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End of the World? Or the kids are outside? Pokémon Go

Photo Caption: A Pokémon Go “gym” is located next to the iconic BoatUS Buoy at the recreational boating association’s national headquarters in Alexandria, VA.

We still have three kids living at home. So I know how crazy the fad for Pokémon Go is.

For instance, during the torrential downpour and lightning Wednesday evening, our 15-year-old daughter and one of her friends put their phones in zipper-lock plastic bags and went hunting.

And in the last few days, rather august and what you would think are staid groups are becoming involved, from Indiana state parks to BoatUS.

The good side is the kids are getting outside and moving around. The obvious bad side is they are still staring at their phones.

Here is the word from the Indiana DNR:

State Parks welcomes Pokemon Go players

Indiana’s state parks are happy to welcome a new group of visitors who are as interested in spotting a fictional Pikachu or Venomoth as they are in seeing a raccoon or scarlet tanager.

These visitors are players of the widely popular Pokemon Go mobile game. The game has resulted in increased traffic to state parks, which are a natural fit for the location-based augmented reality game.

Most the game’s action takes place outdoors while walking. Players use a smartphone camera to identify “PokeStops” and “gyms” and collect fictional animals.

As of this week, Indiana’s 24 state parks and eight reservoir properties were home to more than 200 locations for the game. State forests also have locations. The number of locations will continue to grow.

“We are happy to have our parks be a part of this game,” said Ginger Murphy, Indiana State Parks deputy director for stewardship. “But we want people to be safe, stay on trails and look up from their phones. You will find that the real-world natural features and historical elements at our state parks are even more fascinating than a video game.”

Walking around a park or forest while staring at a smartphone screen can be dangerous. Potential hazards at Indiana state parks include road traffic, cliffs and other rough terrain, wild animals, poison ivy and more. Pay attention to your surroundings. On hiking trails, be on the lookout for rocks, roots and other hazards.

Pokemon players must also follow property rules. This includes observing park hours, which are 7 a.m. to 11 p.m. at most Indiana state parks. Players should not enter after regular hours of operation. Players should also stay on designated trails. Walking off-trail can damage sensitive natural areas and animal habitats. Players should leave no trace behind.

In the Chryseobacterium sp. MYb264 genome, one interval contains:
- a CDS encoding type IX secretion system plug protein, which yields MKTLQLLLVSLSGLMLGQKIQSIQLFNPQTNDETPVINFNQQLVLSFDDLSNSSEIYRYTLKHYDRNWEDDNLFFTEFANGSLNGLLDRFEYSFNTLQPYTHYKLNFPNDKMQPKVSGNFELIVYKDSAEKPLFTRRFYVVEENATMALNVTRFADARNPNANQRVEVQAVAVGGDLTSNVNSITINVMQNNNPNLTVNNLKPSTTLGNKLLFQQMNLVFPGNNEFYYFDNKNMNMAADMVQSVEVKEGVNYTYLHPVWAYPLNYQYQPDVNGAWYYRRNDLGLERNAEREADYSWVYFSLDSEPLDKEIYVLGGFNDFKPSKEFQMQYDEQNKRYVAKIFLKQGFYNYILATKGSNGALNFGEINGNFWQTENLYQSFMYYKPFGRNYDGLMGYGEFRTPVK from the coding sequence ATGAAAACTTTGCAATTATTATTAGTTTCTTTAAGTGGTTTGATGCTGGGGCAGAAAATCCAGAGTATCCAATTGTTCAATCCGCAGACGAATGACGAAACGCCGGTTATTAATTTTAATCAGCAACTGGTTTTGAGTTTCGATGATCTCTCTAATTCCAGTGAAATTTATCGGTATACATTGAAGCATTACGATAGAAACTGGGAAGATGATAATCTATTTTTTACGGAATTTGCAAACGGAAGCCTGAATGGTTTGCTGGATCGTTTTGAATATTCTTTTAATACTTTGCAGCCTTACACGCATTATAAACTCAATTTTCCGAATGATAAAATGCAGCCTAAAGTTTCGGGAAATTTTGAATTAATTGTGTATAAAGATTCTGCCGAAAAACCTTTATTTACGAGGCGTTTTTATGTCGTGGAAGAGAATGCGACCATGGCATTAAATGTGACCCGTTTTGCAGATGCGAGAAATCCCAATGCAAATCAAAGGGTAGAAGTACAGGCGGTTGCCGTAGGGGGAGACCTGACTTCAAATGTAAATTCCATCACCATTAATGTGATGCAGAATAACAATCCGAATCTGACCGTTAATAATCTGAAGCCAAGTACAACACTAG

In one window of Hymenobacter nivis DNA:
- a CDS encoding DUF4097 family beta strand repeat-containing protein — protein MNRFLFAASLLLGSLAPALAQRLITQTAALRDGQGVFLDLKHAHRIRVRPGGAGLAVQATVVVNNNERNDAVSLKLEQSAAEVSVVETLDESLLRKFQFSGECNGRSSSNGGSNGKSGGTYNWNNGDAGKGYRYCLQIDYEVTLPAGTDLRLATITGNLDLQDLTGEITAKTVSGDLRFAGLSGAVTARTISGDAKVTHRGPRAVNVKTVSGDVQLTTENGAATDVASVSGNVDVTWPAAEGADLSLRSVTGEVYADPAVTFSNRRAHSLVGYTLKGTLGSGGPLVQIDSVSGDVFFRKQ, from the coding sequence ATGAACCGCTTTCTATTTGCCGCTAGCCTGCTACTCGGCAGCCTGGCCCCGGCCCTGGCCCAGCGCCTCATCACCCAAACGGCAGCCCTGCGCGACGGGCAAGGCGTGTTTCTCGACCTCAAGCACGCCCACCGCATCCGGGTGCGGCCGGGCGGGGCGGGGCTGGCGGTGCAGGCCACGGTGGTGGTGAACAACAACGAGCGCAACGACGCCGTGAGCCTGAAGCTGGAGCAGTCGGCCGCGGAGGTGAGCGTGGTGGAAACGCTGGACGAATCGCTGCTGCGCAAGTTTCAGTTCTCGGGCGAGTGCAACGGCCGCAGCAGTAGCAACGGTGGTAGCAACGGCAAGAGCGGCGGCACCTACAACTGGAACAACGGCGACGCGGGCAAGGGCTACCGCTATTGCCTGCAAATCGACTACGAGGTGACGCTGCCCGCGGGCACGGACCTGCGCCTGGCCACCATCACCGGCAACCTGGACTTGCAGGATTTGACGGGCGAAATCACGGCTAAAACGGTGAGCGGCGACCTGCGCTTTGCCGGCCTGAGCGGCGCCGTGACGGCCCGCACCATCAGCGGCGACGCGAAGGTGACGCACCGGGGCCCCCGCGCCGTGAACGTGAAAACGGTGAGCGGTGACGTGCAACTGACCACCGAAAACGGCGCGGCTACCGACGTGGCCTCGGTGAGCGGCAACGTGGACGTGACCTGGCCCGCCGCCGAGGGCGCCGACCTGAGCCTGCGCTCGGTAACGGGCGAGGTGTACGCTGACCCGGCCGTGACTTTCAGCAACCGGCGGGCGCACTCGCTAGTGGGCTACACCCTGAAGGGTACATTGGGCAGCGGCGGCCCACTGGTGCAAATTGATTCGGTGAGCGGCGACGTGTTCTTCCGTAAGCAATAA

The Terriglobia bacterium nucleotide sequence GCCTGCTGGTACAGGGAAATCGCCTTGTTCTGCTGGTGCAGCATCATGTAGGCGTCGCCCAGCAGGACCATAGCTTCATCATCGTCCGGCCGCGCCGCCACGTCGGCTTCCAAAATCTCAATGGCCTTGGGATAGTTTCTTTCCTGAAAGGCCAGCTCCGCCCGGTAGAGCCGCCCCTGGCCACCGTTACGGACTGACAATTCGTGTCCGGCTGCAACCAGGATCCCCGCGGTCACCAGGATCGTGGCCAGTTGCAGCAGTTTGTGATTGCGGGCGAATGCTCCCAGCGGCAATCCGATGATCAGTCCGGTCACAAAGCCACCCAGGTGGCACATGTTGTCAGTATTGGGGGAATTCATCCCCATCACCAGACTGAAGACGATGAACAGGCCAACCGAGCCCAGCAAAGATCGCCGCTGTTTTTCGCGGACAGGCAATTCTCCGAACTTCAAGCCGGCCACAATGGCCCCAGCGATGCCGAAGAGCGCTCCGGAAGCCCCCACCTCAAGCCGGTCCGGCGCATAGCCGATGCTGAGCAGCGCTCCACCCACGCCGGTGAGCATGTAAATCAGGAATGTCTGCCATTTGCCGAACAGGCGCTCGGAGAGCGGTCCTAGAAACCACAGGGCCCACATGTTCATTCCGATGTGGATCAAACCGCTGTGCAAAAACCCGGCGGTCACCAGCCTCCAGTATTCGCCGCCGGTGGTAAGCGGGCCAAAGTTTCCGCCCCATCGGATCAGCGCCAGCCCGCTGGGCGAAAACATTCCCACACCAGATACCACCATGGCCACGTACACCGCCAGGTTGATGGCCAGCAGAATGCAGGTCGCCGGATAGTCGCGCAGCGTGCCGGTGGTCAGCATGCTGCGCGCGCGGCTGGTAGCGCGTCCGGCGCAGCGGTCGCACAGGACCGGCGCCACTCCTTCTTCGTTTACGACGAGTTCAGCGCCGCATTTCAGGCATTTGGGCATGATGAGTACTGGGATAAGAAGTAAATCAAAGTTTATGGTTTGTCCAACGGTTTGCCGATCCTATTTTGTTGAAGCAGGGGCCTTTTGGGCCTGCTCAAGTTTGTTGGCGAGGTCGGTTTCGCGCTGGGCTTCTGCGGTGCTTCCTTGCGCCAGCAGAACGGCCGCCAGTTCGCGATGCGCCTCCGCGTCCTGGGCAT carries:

Finally, take a break from the digital world to experience the natural world. Indiana’s parks and forests are home to breathtaking landscapes, unique historical features, towering trees, delicate wildflowers and interesting animals — all of which are as worthy of your attention as the latest video game craze.

Aside from Pokemon, other activitie

s at state parks include mountain biking, horseback riding, swimming, birdwatching, paddling, fishing, camping and more.

Here are some tips from BoatUS about Pokémon Go on the water (I impressed and stunned my kids by saying Magikarp):

Pokémon Go and Boating: Three Tips from BoatUS

ALEXANDRIA, VA, July 14, 2016 – The reality-game-meets-exercise app currently taking the nation by storm, “Pokémon Go,” now has 21 million users every day – reportedly the most successful mobile game ever in the US. The game features characters called Pokémon that players capture in the real world using a combination of GPS and augmented reality. That also means that Pokémon-mania has also come to the water and with it, BoatUS, the national boating advocacy, services and safety group has three tips for playing Pokémon Go while boating:

  1. Be aware: The US Coast Guard reports “Operator Inattention” as one of the five main primary contributing factors in accidents. When searching for a “water type” Pokémon such as “Magikarp” on a waterway, let the first mate or friend handle the cell phone while the captain keeps a safe lookout.
  2. Watch cell phone battery use: Users report the game eats up a smartphone’s battery charge. With many recreational boaters today relying on their cell phones for communication, it would be wise to bring along a spare charger, or use battery saving mode. BoatUS also reminds boaters that only a VHF radio can summon emergency help from the closest rescuers, ensuring the fastest response.
  3. Have fun: The BoatUS National Headquarters in Alexandria, Virginia offers a Pokémon “gym” located next to the iconic BoatUS Buoy at 880 S. Pickett Street. At lunch, some BoatUS employees can be seen playing the game. (Insider’s tip: The yellow Pokémon Go BoatUS Marine insurance underwriting team often battles other BoatUS departments, and for a limited time, free boat insurance quotes will be available to all players.)